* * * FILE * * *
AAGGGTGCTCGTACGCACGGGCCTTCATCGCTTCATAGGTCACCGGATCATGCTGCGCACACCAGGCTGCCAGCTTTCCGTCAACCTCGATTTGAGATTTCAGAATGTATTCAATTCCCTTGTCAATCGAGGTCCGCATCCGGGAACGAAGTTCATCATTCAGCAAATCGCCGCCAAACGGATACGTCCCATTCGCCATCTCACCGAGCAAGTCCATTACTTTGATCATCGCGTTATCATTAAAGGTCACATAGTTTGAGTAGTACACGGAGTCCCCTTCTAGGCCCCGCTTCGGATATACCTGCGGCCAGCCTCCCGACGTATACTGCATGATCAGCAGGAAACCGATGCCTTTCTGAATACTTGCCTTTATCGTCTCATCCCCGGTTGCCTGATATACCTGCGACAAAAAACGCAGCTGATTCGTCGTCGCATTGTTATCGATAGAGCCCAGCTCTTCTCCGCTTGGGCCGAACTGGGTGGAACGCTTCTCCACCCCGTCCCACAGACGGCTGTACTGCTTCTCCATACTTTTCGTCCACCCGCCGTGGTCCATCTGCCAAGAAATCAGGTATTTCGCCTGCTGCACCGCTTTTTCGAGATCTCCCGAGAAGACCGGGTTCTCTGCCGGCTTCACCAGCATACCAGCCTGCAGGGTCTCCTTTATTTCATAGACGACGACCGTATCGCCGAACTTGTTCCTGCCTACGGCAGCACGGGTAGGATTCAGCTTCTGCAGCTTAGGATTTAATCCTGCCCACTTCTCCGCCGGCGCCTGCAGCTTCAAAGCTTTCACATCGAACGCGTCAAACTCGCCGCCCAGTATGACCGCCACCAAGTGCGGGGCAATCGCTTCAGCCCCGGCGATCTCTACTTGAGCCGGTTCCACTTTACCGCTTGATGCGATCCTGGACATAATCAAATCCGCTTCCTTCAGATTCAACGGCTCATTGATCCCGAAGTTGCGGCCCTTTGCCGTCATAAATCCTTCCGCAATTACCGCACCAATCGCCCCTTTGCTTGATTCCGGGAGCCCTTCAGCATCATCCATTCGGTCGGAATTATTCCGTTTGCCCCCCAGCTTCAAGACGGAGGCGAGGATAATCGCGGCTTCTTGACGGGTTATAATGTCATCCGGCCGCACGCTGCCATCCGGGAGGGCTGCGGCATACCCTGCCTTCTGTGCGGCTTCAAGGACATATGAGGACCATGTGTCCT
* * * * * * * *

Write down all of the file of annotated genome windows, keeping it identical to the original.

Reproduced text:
AAGGGTGCTCGTACGCACGGGCCTTCATCGCTTCATAGGTCACCGGATCATGCTGCGCACACCAGGCTGCCAGCTTTCCGTCAACCTCGATTTGAGATTTCAGAATGTATTCAATTCCCTTGTCAATCGAGGTCCGCATCCGGGAACGAAGTTCATCATTCAGCAAATCGCCGCCAAACGGATACGTCCCATTCGCCATCTCACCGAGCAAGTCCATTACTTTGATCATCGCGTTATCATTAAAGGTCACATAGTTTGAGTAGTACACGGAGTCCCCTTCTAGGCCCCGCTTCGGATATACCTGCGGCCAGCCTCCCGACGTATACTGCATGATCAGCAGGAAACCGATGCCTTTCTGAATACTTGCCTTTATCGTCTCATCCCCGGTTGCCTGATATACCTGCGACAAAAAACGCAGCTGATTCGTCGTCGCATTGTTATCGATAGAGCCCAGCTCTTCTCCGCTTGGGCCGAACTGGGTGGAACGCTTCTCCACCCCGTCCCACAGACGGCTGTACTGCTTCTCCATACTTTTCGTCCACCCGCCGTGGTCCATCTGCCAAGAAATCAGGTATTTCGCCTGCTGCACCGCTTTTTCGAGATCTCCCGAGAAGACCGGGTTCTCTGCCGGCTTCACCAGCATACCAGCCTGCAGGGTCTCCTTTATTTCATAGACGACGACCGTATCGCCGAACTTGTTCCTGCCTACGGCAGCACGGGTAGGATTCAGCTTCTGCAGCTTAGGATTTAATCCTGCCCACTTCTCCGCCGGCGCCTGCAGCTTCAAAGCTTTCACATCGAACGCGTCAAACTCGCCGCCCAGTATGACCGCCACCAAGTGCGGGGCAATCGCTTCAGCCCCGGCGATCTCTACTTGAGCCGGTTCCACTTTACCGCTTGATGCGATCCTGGACATAATCAAATCCGCTTCCTTCAGATTCAACGGCTCATTGATCCCGAAGTTGCGGCCCTTTGCCGTCATAAATCCTTCCGCAATTACCGCACCAATCGCCCCTTTGCTTGATTCCGGGAGCCCTTCAGCATCATCCATTCGGTCGGAATTATTCCGTTTGCCCCCCAGCTTCAAGACGGAGGCGAGGATAATCGCGGCTTCTTGACGGGTTATAATGTCATCCGGCCGCACGCTGCCATCCGGGAGGGCTGCGGCATACCCTGCCTTCTGTGCGGCTTCAAGGACATATGAGGACCATGTGTCCT